We are proposing to start a pilot project at the ISL for a “Green Roof”. We think this is something we can encourage through urban centres and other spaces in Jamaica as an option to cooling.
“A green roof, or rooftop garden, is a vegetative layer grown on a rooftop. Green roofs provide shade and remove heat from the air through evapotranspiration, reducing temperatures of the roof surface and the surrounding air. On hot summer days, the surface temperature of a green roof can be cooler than the air temperature, whereas the surface of a conventional rooftop can be up to 90°F (50°C) warmer.1 Green roofs can be installed on a wide range of buildings, from industrial facilities to private residences. They can be as simple as a 2-inch covering of hardy groundcover or as complex as a fully accessible park complete with trees.
One of the reasons for the increase temperatures in the city or cities is the “urban heat island” effect.
The urban heat island effect refers to localized urban warming caused by lots of paved, dark-surfaced rooftops, streets, and parking lots. Given much of any city is covered in these low-albedo surfaces, cities can experience temperatures significantly higher than nearby green areas. http://dirt.asla.org/2010/11/02/green-roofs-reduce-the-urban-heat-island-effect/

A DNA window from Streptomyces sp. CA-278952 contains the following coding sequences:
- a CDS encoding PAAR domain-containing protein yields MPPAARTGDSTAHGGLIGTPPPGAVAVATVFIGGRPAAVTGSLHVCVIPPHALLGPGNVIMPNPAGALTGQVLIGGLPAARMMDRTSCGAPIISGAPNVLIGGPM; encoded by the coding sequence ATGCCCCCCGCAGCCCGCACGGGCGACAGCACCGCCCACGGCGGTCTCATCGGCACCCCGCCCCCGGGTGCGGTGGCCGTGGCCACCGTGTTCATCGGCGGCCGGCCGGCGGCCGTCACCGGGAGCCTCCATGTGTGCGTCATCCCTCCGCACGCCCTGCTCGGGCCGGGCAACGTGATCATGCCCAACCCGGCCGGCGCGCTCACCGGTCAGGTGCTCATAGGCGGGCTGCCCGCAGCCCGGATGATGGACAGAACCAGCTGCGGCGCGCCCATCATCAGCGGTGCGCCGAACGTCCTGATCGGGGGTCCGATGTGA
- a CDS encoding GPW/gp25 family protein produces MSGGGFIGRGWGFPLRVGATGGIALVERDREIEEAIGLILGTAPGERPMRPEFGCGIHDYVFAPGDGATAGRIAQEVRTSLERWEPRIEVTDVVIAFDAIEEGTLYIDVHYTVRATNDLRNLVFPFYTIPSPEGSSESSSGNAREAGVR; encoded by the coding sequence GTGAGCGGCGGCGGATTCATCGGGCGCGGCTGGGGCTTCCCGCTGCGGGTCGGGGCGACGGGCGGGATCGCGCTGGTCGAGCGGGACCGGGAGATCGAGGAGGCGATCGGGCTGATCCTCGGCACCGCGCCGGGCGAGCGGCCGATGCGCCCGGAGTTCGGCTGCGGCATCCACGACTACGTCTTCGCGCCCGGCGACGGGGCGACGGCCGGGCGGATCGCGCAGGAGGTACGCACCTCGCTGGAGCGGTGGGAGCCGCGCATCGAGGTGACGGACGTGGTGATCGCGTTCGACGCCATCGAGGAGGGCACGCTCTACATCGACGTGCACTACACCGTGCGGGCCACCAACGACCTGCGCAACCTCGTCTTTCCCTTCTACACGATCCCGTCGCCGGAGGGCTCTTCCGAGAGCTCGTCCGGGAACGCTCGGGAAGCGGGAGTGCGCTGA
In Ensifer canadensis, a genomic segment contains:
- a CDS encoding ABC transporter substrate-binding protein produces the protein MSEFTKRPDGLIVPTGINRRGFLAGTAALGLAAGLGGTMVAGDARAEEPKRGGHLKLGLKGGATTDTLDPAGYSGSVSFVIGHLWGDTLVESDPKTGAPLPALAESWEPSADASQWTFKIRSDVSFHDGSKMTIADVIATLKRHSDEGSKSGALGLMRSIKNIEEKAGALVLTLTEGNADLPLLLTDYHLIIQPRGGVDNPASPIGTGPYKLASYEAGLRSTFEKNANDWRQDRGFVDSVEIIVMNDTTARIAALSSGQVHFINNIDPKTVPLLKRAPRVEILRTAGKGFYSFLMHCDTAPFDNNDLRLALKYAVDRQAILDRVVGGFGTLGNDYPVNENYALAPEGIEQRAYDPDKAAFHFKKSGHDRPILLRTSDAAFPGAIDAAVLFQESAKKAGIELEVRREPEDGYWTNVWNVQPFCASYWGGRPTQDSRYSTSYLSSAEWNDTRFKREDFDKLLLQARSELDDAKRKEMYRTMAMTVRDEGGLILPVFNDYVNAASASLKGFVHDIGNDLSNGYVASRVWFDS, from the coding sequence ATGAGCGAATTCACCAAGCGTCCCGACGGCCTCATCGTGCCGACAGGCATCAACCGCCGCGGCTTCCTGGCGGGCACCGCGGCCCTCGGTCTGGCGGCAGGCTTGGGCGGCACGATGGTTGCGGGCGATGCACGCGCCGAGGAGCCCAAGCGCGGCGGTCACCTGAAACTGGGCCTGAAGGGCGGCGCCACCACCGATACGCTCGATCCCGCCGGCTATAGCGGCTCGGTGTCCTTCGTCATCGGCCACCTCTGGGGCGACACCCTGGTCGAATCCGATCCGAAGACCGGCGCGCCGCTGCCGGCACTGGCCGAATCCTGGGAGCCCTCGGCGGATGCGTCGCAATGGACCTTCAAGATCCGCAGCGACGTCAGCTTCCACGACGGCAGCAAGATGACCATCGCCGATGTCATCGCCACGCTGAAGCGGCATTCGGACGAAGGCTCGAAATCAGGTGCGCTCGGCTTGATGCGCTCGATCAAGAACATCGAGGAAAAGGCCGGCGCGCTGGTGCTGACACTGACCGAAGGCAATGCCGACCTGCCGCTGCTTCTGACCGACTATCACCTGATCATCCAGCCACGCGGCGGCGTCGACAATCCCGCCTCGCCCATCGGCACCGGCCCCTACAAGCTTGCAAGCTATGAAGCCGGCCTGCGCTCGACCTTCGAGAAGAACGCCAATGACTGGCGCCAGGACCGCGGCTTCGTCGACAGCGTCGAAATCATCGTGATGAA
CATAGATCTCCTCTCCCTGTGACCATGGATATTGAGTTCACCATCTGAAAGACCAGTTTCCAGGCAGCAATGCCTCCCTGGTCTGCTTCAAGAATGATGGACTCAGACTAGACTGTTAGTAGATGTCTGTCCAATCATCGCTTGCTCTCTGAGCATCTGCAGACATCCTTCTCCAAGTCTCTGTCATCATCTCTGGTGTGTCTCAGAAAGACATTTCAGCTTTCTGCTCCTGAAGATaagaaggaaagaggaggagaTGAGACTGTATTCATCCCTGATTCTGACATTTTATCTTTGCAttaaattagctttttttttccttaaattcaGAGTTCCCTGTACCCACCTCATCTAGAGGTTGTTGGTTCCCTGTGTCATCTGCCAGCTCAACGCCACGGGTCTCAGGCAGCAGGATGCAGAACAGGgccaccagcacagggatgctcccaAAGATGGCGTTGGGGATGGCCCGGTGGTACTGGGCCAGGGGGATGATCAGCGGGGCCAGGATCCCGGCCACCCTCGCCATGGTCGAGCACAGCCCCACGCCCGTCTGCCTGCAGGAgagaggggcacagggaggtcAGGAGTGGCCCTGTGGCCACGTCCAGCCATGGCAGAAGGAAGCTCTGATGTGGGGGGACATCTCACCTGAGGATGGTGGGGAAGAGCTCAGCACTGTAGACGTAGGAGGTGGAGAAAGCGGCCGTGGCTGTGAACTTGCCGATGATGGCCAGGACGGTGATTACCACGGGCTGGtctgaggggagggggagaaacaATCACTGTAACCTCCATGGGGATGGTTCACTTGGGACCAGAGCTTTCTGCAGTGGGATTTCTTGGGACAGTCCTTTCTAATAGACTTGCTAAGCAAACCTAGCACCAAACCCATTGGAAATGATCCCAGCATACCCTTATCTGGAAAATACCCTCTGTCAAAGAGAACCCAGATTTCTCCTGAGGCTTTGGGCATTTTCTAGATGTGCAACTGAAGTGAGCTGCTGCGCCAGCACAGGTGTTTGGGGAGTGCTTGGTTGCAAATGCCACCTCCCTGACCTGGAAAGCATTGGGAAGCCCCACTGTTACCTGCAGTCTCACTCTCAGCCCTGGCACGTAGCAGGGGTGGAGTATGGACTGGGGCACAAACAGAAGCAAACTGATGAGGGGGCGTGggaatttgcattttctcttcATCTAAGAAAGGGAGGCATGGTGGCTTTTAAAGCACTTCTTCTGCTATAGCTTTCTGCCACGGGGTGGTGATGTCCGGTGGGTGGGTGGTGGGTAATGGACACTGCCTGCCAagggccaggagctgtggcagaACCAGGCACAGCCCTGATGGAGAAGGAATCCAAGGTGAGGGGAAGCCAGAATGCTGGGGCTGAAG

Reduced energy use: Green roofs absorb heat and act as insulators for buildings, reducing energy needed to provide cooling and heating. In addition to mitigating urban heat islands, the benefits of green roofs include: Reduced air pollution and greenhouse gas emissions: By lowering air conditioning demand, green roofs can decrease the production of associated air pollution and greenhouse gas emissions. Vegetation can also remove air pollutants and greenhouse gas emissions through dry deposition and carbon sequestration and storage. Improved human health and comfort: Green roofs, by reducing heat transfer through the building roof, can improve indoor comfort and lower heat stress associated with heat waves. Enhanced stormwater management and water quality: Green roofs can reduce and slow stormwater runoff in the urban environment; they also filter pollutants from rainfall. Improved quality of life: Green roofs can provide aesthetic value and habitat for many species. http://www.epa.gov/heatisland/mitigation/greenroofs.htm